The Valais is the largest wine region and appellation in Switzerland, responsible for around one third of the country's total wine production. The main vineyard area covers the southeast-facing slopes of the dramatic Rh?ne river valley as the glacial waters run southwest between Leuk (Loeche in French) and Fully. The river changes direction at Martigny and then runs northwest to exit the valley and empty into Lac Léman (Lake Geneva).
Vineyard area here comes to around 4,800 hectares (11,800 acres) and is generally located on (often steep) slopes and terraces between the flat, fertile, heavy soils at the bottom of the valley - often given over to fruit production, industry and urban development - and the bare rock of the mountainside that towers above.
The Valais terroir is one of the world's most dramatic. The valley benefits from its sheltered position below the high alpine peaks, with the most obvious bonus being the fohn wind, which keeps the area unusually warm and dry considering its altitude (most vines grow here at between 460 and 760m - 1500-2500ft).
The fohn effect is also enjoyed by Ticino, although there, mountain weather systems bring sporadic, heavy rainfall.
Vertiginous alpine topography also gives the vines in Valais the advantage of emphasized vineyard orientation and many are planted on steep gradients of up to 90% (42 degrees). This steepness, although making it markedly harder to manage and harvest the vines, brings the significant benefits of excellent drainage and increased exposure to sunlight.
Production is centered around the towns and villages that run along the 50km (30 mile) section of the valley from Martigny in the southwest to Leuk, northeast. It is not unusual to see labels mention both variety and town, such as "Amigne de Vétroz" or "Fendant de Sion".
This commune-based labelling convention is a reasonably widespread Swiss quirk as most appellations in the country follow broad, cantonal boundaries yet allow the name of the commune (sometimes even cadastral names and "lieu-dits") on the label.
In the case of the Valais, a commune or local name can placed on the label so long as at least 85 percent of the grapes came from that area. The remaining 15 percent or less must come from a neighbouring zone. This convention is often confused with an appellation title.
The only exception to this is the Grand Cru system which operates in a few Swiss regions, including Valais. Valais boasts 12 Grand Cru vineyard communes, or areas, each with specific grape varieties and restrictions on production (the Grand Cru title is not conferred geographically by vineyard as in Burgundy). These communes are:
- Chamoson - Sylvaner (Johannisberg), Petite Arvine, Pinot Noir or Syrah
- Conthey - Chasselas (Fendant), Savagnin Blanc, Pinot Noir or Cornalin
- Fully - Petite Arvine, Ermitage (Marsanne), Gamay or Syrah
- Leytron - Chasselas (Fendant), Humagne Blanc, Humagne Rouge or Cornalin
- Saillon - Petite Arvine, Humagne Rouge, Cornalin or Syrah
- Saint-Leonard - Chasselas (Fendant) or Pinot Noir
- Salgesch - Salquenen - Gamay, Pinot Noir, Cornalin or Syrah
- Saviese - Chasselas (Fendant), Pinot Noir or D?le (Pinot Noir & Gamay)
- Sierre - Petite Arvine, Ermitage (Marsanne), Cornalin or Syrah
- Vetroz - Amigne, Chasselas (Fendant), Pinot Noir or Gamay
- Ville de Sion - Chasselas (Fendant), Ermitage (Marsanne), D?le (Pinot Noir & Gamay) or Syrah
- Visperterminen - Savagnin Blanc (Heida/Paien)
Grand Cru wines tend to be relatively rare, however.
In total, Valais produces an annual average of around 45 million liters. It is planted predominantly to Pinot Noir (just under 30 percent) and Fendant/Chasselas (17 percent). The former is sometimes blended with Gamay (over 10 percent of vineyard area) to produce the region's light red "D?le" blend.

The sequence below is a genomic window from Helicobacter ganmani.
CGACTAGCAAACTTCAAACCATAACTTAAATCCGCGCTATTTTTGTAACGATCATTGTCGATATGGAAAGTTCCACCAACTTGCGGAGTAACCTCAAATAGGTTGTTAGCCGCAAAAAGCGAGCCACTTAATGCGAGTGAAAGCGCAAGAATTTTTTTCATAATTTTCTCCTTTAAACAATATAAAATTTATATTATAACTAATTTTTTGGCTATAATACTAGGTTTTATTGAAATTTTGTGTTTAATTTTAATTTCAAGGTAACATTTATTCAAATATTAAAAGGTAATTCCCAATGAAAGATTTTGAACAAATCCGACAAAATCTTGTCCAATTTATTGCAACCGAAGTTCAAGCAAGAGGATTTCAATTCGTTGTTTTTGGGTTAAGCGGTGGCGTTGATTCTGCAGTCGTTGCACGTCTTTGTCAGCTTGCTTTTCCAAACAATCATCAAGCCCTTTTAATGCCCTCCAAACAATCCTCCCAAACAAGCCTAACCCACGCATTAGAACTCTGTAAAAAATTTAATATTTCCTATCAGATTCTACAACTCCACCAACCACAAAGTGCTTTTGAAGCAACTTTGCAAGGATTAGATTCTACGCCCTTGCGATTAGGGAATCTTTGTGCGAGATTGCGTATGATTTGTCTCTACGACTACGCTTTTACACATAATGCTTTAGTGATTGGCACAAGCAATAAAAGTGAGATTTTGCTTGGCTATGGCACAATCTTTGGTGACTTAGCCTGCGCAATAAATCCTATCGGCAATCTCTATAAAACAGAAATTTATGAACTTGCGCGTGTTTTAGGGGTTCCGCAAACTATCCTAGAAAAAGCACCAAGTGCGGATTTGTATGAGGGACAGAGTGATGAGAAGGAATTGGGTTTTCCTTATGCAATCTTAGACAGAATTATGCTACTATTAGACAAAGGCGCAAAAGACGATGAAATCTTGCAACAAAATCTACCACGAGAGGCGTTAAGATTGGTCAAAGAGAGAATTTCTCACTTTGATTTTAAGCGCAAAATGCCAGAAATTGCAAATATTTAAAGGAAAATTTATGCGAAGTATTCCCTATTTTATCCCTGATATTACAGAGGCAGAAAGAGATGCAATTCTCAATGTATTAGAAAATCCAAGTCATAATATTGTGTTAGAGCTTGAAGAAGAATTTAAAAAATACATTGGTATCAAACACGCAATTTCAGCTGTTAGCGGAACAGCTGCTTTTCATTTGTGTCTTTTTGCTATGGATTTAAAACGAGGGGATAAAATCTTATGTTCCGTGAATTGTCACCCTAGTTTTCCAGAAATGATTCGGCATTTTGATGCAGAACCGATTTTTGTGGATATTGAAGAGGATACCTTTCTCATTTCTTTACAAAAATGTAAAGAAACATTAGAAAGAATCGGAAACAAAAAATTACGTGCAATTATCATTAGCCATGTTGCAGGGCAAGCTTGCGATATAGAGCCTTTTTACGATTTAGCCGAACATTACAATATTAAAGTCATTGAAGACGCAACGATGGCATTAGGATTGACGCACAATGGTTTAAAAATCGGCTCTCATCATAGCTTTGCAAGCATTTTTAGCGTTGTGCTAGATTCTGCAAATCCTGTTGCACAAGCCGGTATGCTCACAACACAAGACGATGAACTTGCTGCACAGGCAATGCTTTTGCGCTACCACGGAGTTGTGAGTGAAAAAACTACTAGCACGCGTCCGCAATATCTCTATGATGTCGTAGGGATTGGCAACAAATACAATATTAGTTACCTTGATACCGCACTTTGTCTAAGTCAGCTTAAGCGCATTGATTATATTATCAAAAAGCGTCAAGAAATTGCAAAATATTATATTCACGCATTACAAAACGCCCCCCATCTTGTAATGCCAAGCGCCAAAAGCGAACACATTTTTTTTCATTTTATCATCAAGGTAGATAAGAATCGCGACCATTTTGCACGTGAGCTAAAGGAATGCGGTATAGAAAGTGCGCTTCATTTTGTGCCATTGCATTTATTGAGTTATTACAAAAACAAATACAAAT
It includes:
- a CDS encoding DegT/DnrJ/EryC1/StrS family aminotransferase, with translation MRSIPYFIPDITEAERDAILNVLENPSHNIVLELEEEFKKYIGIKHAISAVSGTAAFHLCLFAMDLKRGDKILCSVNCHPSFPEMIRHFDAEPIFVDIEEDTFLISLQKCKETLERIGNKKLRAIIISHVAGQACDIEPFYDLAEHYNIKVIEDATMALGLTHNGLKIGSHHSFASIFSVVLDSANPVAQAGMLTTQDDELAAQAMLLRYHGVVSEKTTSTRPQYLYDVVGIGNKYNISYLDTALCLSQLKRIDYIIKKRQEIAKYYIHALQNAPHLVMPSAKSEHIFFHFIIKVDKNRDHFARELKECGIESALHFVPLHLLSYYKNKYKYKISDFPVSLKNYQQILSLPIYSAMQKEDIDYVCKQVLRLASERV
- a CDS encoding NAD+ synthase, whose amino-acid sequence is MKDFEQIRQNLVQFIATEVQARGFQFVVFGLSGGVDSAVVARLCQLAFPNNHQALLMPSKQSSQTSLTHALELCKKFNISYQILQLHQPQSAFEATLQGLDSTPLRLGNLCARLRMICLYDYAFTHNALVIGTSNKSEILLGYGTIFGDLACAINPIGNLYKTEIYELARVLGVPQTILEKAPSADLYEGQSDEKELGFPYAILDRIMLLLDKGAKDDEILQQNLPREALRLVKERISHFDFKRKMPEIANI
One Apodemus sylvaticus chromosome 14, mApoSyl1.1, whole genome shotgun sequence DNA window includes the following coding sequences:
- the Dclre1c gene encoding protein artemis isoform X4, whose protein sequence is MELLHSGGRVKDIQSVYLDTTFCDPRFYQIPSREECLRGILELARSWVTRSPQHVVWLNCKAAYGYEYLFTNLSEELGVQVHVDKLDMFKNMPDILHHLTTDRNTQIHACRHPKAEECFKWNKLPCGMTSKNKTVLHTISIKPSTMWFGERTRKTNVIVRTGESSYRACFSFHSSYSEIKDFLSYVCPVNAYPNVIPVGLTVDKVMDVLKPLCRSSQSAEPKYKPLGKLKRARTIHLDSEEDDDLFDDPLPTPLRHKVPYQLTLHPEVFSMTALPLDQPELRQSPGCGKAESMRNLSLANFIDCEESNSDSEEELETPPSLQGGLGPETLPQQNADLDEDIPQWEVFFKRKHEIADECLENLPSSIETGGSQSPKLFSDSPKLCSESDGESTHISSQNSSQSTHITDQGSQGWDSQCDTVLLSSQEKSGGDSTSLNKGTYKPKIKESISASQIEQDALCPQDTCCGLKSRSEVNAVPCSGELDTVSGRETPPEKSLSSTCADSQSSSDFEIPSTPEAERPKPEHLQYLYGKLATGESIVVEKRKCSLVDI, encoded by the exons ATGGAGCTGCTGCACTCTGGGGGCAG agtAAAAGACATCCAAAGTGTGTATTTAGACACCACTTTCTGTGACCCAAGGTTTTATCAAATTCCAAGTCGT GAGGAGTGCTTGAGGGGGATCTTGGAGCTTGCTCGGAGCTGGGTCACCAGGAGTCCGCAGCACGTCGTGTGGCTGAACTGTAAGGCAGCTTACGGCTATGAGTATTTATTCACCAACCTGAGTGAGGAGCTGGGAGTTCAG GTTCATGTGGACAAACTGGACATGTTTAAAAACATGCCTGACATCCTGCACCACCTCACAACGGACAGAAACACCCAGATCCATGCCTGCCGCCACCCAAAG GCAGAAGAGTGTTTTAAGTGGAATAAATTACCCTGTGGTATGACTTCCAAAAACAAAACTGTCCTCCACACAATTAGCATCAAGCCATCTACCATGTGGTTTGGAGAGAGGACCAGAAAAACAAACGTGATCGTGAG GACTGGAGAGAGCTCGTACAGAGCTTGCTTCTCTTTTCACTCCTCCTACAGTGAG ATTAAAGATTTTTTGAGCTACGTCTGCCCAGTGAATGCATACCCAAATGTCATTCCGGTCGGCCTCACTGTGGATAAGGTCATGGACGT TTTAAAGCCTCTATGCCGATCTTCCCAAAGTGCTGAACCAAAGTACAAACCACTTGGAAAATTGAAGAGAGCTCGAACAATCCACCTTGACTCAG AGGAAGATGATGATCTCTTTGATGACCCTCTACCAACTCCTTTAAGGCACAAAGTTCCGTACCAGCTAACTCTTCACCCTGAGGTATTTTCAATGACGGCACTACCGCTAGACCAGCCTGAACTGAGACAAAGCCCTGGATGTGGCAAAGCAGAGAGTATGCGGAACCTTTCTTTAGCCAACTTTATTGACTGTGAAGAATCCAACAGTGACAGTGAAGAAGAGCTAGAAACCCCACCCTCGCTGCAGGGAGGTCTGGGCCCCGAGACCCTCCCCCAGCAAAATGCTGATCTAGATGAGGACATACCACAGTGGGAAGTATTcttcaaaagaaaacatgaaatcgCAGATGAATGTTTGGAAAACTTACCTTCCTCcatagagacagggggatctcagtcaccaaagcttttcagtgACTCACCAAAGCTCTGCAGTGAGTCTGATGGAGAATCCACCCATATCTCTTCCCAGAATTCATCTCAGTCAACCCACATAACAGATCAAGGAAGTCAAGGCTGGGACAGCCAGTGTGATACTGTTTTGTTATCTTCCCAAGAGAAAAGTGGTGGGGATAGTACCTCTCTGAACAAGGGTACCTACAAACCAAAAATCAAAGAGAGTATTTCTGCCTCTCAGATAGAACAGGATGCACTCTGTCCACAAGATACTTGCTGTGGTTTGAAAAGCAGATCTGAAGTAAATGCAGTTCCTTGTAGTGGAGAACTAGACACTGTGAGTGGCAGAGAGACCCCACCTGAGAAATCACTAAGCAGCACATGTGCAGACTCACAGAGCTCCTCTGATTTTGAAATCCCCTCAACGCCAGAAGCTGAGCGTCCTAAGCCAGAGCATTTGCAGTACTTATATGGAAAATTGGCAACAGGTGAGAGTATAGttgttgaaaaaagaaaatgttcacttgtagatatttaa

Historically, inferior D?le was declassified into "Goron", whose name has historical overlap with the local Goron de Bovernier grape, still grown in minute quantities. The Goron blend remains, albeit more locally, with the proportions inverted and Gamay dominating.
Both red blends can be complemented with other varieties also regularly seen locally and often bottled as single-varietal wines by the region's numerous small, often family-run outfits. These include the Gamay hybrids Garanoir and Gamaret, as well as the local Diolinoir, Cornalin and Humagne Rouge varieties. The latter are little-known red varieties rarely seen outside the Valais (even in the other Swiss regions they are relatively rare).
Indeed, the Valais is home to an array of lesser-known and obscure varieties. Amigne, often mentioned in the same breath as the commune of Vétroz, covers only 40 hectares (99 acres) worldwide, 33 of which (81 acres) are in Vétroz. Petite Arvine is also rarely seen outside of the mountainous region. Humagne Rouge is completely isolated in this ampelographer's haven.
More internationally, both Marsanne and Syrah have climbed up the Rh?ne to the vineyards here, with Marsanne named Ermitage after its ancestral home, Hermitage. Pinot Gris (also called "Malvoisie" in Switzerland) and Chardonnay are also encountered.
Outside of the main growing area, vineyards are dotted around the canton. Further up into the valley beyond Leuk, which vaguely sits on the dividing line between the French- and German-speaking parts of Switzerland, are the vines of Visp - Viege and the vertiginous Visperterminen.
There are also small plantings on the "wrong" side of the valley, on generally northwest-facing slopes in the main area of production and on the northeastern facing side of the valley below Lake Geneva, opposite the Chablais region of Vaud (the Rh?ne here marks the cantonal boundary).
The vines here are owned and tended by an impressive number of independent vignerons – more than 20,000 – most of whom sell their grapes under contract or group together as co-operatives. A growing number make and market their own wines.